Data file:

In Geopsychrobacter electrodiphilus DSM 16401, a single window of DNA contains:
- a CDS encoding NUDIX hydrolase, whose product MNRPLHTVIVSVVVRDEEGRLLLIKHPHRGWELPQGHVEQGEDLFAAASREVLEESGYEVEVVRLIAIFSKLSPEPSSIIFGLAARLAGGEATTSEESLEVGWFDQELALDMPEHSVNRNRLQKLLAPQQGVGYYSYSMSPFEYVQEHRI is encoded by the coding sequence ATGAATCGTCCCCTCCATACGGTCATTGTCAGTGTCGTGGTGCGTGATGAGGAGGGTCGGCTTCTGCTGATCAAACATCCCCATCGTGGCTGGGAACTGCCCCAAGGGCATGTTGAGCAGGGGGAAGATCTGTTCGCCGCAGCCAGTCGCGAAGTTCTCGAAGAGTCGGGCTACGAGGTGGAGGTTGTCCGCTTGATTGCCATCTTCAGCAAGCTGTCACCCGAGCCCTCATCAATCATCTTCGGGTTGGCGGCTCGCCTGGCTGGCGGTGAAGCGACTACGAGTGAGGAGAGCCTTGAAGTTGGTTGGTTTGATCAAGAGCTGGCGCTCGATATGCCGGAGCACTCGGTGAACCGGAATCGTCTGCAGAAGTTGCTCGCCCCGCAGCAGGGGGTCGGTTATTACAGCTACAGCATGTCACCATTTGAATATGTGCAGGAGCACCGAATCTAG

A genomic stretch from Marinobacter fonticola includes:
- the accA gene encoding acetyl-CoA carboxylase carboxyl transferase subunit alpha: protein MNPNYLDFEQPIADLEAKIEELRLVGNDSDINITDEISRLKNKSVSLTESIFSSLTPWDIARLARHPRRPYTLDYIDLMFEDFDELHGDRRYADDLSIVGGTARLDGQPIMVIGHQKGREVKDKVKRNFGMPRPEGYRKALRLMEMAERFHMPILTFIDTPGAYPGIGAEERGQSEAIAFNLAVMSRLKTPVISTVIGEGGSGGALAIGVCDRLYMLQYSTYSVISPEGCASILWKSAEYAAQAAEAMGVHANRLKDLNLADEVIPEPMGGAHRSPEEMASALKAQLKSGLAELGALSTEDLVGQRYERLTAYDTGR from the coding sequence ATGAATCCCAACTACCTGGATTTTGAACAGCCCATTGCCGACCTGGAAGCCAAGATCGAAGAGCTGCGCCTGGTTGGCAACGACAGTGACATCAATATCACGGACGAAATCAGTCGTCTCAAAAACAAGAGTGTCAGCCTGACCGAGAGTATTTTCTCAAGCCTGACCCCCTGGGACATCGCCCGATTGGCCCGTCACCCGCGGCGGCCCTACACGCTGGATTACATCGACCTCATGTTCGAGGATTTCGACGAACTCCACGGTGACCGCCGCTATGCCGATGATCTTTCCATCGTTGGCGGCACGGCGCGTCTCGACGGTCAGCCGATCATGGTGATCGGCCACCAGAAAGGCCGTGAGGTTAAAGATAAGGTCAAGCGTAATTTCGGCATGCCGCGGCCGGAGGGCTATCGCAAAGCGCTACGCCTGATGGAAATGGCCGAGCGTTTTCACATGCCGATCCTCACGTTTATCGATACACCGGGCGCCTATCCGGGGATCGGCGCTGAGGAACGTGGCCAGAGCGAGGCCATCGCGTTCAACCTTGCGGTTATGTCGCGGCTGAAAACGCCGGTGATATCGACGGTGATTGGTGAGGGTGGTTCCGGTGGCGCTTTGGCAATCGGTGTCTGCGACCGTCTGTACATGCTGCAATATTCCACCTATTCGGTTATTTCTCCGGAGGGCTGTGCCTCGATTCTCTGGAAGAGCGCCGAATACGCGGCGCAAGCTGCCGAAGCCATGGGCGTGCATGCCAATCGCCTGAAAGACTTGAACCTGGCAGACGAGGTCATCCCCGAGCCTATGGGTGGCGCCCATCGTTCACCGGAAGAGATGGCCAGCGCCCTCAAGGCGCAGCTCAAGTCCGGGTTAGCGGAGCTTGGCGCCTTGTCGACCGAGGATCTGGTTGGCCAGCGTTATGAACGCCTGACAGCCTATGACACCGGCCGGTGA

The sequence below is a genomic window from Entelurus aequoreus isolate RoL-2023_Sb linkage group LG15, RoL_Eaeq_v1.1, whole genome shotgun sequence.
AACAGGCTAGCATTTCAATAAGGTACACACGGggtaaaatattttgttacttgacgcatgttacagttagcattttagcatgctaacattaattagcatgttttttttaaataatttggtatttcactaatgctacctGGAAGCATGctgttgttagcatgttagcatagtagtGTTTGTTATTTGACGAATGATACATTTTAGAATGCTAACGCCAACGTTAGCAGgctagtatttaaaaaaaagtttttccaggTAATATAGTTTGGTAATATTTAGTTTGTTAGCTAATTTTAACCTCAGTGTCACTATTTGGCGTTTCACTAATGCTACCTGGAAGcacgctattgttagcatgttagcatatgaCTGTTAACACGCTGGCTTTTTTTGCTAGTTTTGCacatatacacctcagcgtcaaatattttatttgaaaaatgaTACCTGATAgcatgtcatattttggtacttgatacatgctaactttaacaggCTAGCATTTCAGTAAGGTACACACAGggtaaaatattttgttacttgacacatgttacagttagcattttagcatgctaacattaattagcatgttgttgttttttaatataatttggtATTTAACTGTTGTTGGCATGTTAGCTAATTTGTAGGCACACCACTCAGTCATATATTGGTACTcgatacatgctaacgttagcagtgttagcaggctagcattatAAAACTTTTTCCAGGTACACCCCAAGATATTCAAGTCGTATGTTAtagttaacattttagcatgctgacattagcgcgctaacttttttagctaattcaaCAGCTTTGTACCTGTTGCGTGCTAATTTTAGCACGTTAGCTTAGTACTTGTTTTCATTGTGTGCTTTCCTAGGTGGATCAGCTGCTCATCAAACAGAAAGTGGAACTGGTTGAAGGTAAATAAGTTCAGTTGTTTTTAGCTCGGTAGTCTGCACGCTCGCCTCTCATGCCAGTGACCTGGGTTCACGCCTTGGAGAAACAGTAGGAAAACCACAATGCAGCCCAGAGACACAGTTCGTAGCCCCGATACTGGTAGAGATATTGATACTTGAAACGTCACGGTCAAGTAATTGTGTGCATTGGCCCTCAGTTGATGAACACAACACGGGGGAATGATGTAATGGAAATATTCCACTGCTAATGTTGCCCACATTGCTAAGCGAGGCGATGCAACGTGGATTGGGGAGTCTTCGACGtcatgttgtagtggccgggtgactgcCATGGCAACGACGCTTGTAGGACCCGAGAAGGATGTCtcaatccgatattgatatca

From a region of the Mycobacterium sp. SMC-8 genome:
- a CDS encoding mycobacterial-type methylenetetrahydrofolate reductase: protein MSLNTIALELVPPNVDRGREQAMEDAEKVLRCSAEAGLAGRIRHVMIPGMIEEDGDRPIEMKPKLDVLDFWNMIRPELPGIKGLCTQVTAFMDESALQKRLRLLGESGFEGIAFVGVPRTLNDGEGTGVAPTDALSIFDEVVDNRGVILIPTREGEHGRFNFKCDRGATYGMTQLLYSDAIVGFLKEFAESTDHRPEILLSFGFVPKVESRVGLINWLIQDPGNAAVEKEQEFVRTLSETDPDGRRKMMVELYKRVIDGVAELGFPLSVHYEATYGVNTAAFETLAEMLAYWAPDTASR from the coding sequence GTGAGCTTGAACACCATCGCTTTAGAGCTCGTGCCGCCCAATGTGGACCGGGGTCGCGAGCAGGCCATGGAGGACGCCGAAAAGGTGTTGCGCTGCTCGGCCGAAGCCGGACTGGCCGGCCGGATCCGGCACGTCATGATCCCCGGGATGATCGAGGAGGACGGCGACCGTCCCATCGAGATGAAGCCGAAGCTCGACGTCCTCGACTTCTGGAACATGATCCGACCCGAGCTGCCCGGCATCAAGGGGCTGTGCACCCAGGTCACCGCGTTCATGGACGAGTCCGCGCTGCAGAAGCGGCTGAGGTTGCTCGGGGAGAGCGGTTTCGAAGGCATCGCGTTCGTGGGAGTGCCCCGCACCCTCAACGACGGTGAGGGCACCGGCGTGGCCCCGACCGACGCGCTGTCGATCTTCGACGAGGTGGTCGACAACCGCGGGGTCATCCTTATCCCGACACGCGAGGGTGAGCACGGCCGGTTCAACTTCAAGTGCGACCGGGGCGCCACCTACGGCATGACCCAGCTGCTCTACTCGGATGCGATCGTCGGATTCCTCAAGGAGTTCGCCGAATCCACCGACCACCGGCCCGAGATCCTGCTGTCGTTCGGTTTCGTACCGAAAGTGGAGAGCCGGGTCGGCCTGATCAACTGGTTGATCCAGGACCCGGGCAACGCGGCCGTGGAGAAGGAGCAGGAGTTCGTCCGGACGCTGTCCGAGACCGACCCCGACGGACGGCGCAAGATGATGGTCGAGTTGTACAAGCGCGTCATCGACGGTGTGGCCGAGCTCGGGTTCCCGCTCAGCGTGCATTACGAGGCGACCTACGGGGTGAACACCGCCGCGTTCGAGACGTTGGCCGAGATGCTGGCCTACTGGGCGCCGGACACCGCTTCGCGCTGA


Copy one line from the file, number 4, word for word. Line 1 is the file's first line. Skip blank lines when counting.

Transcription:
- the accA gene encoding acetyl-CoA carboxylase carboxyl transferase subunit alpha: protein MNPNYLDFEQPIADLEAKIEELRLVGNDSDINITDEISRLKNKSVSLTESIFSSLTPWDIARLARHPRRPYTLDYIDLMFEDFDELHGDRRYADDLSIVGGTARLDGQPIMVIGHQKGREVKDKVKRNFGMPRPEGYRKALRLMEMAERFHMPILTFIDTPGAYPGIGAEERGQSEAIAFNLAVMSRLKTPVISTVIGEGGSGGALAIGVCDRLYMLQYSTYSVISPEGCASILWKSAEYAAQAAEAMGVHANRLKDLNLADEVIPEPMGGAHRSPEEMASALKAQLKSGLAELGALSTEDLVGQRYERLTAYDTGR from the coding sequence ATGAATCCCAACTACCTGGATTTTGAACAGCCCATTGCCGACCTGGAAGCCAAGATCGAAGAGCTGCGCCTGGTTGGCAACGACAGTGACATCAATATCACGGACGAAATCAGTCGTCTCAAAAACAAGAGTGTCAGCCTGACCGAGAGTATTTTCTCAAGCCTGACCCCCTGGGACATCGCCCGATTGGCCCGTCACCCGCGGCGGCCCTACACGCTGGATTACATCGACCTCATGTTCGAGGATTTCGACGAACTCCACGGTGACCGCCGCTATGCCGATGATCTTTCCATCGTTGGCGGCACGGCGCGTCTCGACGGTCAGCCGATCATGGTGATCGGCCACCAGAAAGGCCGTGAGGTTAAAGATAAGGTCAAGCGTAATTTCGGCATGCCGCGGCCGGAGGGCTATCGCAAAGCGCTACGCCTGATGGAAATGGCCGAGCGTTTTCACATGCCGATCCTCACGTTTATCGATACACCGGGCGCCTATCCGGGGATCGGCGCTGAGGAACGTGGCCAGAGCGAGGCCATCGCGTTCAACCTTGCGGTTATGTCGCGGCTGAAAACGCCGGTGATATCGACGGTGATTGGTGAGGGTGGTTCCGGTGGCGCTTTGGCAATCGGTGTCTGCGACCGTCTGTACATGCTGCAATATTCCACCTATTCGGTTATTTCTCCGGAGGGCTGTGCCTCGATTCTCTGGAAGAGCGCCGAATACGCGGCGCAAGCTGCCGAAGCCATGGGCGTGCATGCCAATCGCCTGAAAGACTTGAACCTGGCAGACGAGGTCATCCCCGAGCCTATGGGTGGCGCCCATCGTTCACCGGAAGAGATGGCCAGCGCCCTCAAGGCGCAGCTCAAGTCCGGGTTAGCGGAGCTTGGCGCCTTGTCGACCGAGGATCTGGTTGGCCAGCGTTATGAACGCCTGACAGCCTATGACACCGGCCGGTGA